The concepts of the mind are pictures of things and the tongue is interpreter of those pictures; the order of God’s creatures in themselves is not only admirable and glorious but eloquent, then he that could apprehend the consequence of things in their truth and utter his apprehensions as truly, were a right orator, therefore Cicero said as much when he said Dicere recte nemo Potest nisi qui prudenter intelligit. The shame of speaking unskillfully were small if the tongue were only disgraced by it, but as the image of the king  in a seal of wax ill represented is not so much a blemish to the wax or the signet that sealeth it as to the king whom it resembleth, so disordered speech is not so much injury to the lips which give it forth, or the thoughts which put it forth, as to the proportion and coherence of things in themselves so wrongfully expressed. Yet cannot his mind be thought in tune, whose words do jar, nor his reason in frame whose sentences are preposterous, nor his fancy clear and perfect, whose utterance breaks itself into uncertainties; were it an honour to a prince to have the majesty of his embassage spoiled by a careless embassador? And is it not as great an indignity that an excellent concept and capacity, by the indilligence of an idle tongue, should be defaced?

John Hoskyns, The Life, Letters and Writings, ed L. B. Osborn.

Everything is interconnected. My readings of classical authors, who never speak of sunsets, have made many sunsets intelligible to me, in all their colours. There is a relationship between syntactical competence, by which we distinguish the values of beings, sounds and shapes, and the capacity to perceive when the blue of the sky is actually green, and how much yellow is in the blue-green of the sky. It comes down to the same thing – the capacity to discriminate. There is no enduring emotion without syntax. Immortality depends on the grammarians.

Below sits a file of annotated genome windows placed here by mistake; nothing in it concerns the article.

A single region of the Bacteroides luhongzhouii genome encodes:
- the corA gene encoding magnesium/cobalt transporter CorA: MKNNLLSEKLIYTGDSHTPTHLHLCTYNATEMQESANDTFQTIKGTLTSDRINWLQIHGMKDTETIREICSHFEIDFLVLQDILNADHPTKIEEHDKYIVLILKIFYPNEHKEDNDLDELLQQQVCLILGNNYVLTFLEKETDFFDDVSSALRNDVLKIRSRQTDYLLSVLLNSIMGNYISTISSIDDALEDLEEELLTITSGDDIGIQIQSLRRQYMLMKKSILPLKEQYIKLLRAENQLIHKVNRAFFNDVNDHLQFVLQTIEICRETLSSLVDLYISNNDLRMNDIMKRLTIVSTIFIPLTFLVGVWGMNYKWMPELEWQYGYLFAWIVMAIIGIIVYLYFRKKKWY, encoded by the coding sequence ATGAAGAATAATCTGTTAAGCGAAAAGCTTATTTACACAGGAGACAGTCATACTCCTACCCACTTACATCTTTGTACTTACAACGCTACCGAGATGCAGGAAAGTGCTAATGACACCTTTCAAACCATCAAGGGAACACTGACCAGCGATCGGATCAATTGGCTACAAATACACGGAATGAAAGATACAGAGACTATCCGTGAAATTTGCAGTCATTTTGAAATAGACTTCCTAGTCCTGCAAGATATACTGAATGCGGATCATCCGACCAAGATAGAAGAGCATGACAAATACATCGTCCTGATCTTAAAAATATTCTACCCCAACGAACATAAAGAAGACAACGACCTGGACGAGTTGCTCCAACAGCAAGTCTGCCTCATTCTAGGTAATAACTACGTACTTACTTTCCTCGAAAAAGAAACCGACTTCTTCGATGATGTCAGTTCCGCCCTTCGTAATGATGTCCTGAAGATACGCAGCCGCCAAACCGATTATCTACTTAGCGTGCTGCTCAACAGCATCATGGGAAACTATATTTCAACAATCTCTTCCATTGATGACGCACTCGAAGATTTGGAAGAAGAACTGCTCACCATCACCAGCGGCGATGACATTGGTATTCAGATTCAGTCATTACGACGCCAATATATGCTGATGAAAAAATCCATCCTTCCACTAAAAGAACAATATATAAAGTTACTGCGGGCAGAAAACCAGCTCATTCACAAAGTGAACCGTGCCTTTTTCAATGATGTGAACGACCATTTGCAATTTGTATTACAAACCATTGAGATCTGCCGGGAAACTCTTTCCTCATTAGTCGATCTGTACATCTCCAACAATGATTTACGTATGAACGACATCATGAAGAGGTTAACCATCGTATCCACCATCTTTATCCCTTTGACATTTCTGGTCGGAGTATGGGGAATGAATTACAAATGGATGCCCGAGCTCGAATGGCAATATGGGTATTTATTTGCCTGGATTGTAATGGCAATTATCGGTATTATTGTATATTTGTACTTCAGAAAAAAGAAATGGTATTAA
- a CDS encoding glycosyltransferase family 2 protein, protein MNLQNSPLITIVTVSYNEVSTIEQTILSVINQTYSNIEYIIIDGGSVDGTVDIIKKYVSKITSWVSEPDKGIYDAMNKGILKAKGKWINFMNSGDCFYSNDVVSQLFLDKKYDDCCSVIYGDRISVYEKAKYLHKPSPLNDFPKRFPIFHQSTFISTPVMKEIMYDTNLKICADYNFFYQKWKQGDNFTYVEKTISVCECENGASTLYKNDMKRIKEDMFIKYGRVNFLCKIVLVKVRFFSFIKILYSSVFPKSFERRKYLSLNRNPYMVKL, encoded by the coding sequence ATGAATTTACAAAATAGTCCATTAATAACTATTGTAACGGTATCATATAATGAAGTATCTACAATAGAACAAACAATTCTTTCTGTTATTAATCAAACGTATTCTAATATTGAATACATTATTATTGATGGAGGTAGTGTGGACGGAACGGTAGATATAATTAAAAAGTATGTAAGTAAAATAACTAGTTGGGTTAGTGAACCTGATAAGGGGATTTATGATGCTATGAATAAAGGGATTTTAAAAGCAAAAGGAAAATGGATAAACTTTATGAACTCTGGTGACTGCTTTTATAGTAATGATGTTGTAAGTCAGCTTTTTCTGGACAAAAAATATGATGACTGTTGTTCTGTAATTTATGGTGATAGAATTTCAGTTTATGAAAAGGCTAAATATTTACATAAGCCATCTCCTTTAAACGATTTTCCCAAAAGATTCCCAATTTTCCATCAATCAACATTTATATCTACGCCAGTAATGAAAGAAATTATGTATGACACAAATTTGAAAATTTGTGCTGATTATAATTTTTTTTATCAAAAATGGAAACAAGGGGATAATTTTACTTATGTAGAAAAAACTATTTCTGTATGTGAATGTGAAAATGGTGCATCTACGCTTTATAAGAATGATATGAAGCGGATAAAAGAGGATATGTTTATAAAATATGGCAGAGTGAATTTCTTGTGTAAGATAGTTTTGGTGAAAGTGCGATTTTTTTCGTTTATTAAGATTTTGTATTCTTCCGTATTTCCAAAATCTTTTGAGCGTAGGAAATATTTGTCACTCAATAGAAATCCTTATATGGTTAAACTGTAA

Fernando Pessoa, The Book of Disquiet, translated by Richard Zenith.

Ex Opere Operato II – Useless Service

‘The only attitude worthy of a superior man is to persist in an activity he recognizes is useless, to observe a discipline he knows is sterile, and to apply certain norms of philosophical and metaphysical thought that he considers utterly inconsequential.’

Fernando Pessoa, The Book of Disquiet, translated by Richard Zenith.

‘If one acts, it is only to give oneself subjective satisfactions: an impression of novelty, or motion, or courage. Anyone who imagines himself aiming at a goal outside himself would be a dupe. This is what Montherlant asserts in Service inutile: “You will tell me that there is no cause worth dying for. That is quite probable. However, it is not for this cause that one suffers or dies. It is for the idea that this suffering and death gives us of ourselves…One must be absurd my friend, but one must not be a dupe. No pity for the dupes.’

Simone de Beauvoir, ‘Right-Wing Thought Today’, in Political Writings, edited by Margaret A Simons and Marybeth Timmerman.

‘You cannot really perform a significant work without being a nihilist. All those activists who appear to be optimists are fakes.’

Yukio Mishima, as quoted in The Thorn and the Chrysanthemum: Suicide and Economic Success in Modern Japan, Mamoru Iga.

A Sorry Sight

‘With the exception of the beautiful, good-natured or intelligent faces – with the exception, that is, of a very few, rare faces – I believe that every new face will usually arouse in a person of finer feeling a sensation akin to terror, since it presents the disagreeable in a new and surprising combination. As a rule it is in truth a sorry sight.’